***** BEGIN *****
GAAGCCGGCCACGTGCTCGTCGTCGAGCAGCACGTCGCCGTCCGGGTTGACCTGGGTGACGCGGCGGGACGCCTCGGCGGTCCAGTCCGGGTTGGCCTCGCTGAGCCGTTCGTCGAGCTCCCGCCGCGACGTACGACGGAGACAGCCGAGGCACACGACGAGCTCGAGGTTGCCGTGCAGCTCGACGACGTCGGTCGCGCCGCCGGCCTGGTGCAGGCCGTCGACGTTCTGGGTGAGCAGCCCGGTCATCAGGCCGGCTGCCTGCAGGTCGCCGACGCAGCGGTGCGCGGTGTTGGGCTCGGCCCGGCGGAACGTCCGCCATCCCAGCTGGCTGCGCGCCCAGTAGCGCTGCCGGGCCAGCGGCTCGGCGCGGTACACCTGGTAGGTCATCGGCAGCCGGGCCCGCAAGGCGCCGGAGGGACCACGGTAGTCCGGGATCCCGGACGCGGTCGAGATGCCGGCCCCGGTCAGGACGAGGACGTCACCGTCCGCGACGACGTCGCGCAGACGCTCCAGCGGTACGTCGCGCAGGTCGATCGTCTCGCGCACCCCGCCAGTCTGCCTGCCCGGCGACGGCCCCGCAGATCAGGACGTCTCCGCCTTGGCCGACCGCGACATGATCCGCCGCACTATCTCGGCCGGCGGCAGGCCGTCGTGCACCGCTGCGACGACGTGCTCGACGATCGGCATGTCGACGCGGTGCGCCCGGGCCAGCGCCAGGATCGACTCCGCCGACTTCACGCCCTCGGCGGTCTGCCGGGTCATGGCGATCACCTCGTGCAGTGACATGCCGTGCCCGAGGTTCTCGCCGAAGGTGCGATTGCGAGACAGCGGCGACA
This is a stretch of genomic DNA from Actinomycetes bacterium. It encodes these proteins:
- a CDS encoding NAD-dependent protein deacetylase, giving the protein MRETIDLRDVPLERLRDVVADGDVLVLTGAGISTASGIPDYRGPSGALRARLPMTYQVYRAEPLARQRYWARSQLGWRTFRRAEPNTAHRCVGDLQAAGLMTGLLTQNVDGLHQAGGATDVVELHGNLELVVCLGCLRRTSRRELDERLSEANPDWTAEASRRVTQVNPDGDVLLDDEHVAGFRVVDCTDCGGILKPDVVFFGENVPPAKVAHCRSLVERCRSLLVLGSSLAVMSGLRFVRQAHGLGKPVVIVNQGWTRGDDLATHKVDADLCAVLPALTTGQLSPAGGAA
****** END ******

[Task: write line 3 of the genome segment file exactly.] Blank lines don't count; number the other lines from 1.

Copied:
- a CDS encoding NAD-dependent protein deacetylase, giving the protein MRETIDLRDVPLERLRDVVADGDVLVLTGAGISTASGIPDYRGPSGALRARLPMTYQVYRAEPLARQRYWARSQLGWRTFRRAEPNTAHRCVGDLQAAGLMTGLLTQNVDGLHQAGGATDVVELHGNLELVVCLGCLRRTSRRELDERLSEANPDWTAEASRRVTQVNPDGDVLLDDEHVAGFRVVDCTDCGGILKPDVVFFGENVPPAKVAHCRSLVERCRSLLVLGSSLAVMSGLRFVRQAHGLGKPVVIVNQGWTRGDDLATHKVDADLCAVLPALTTGQLSPAGGAA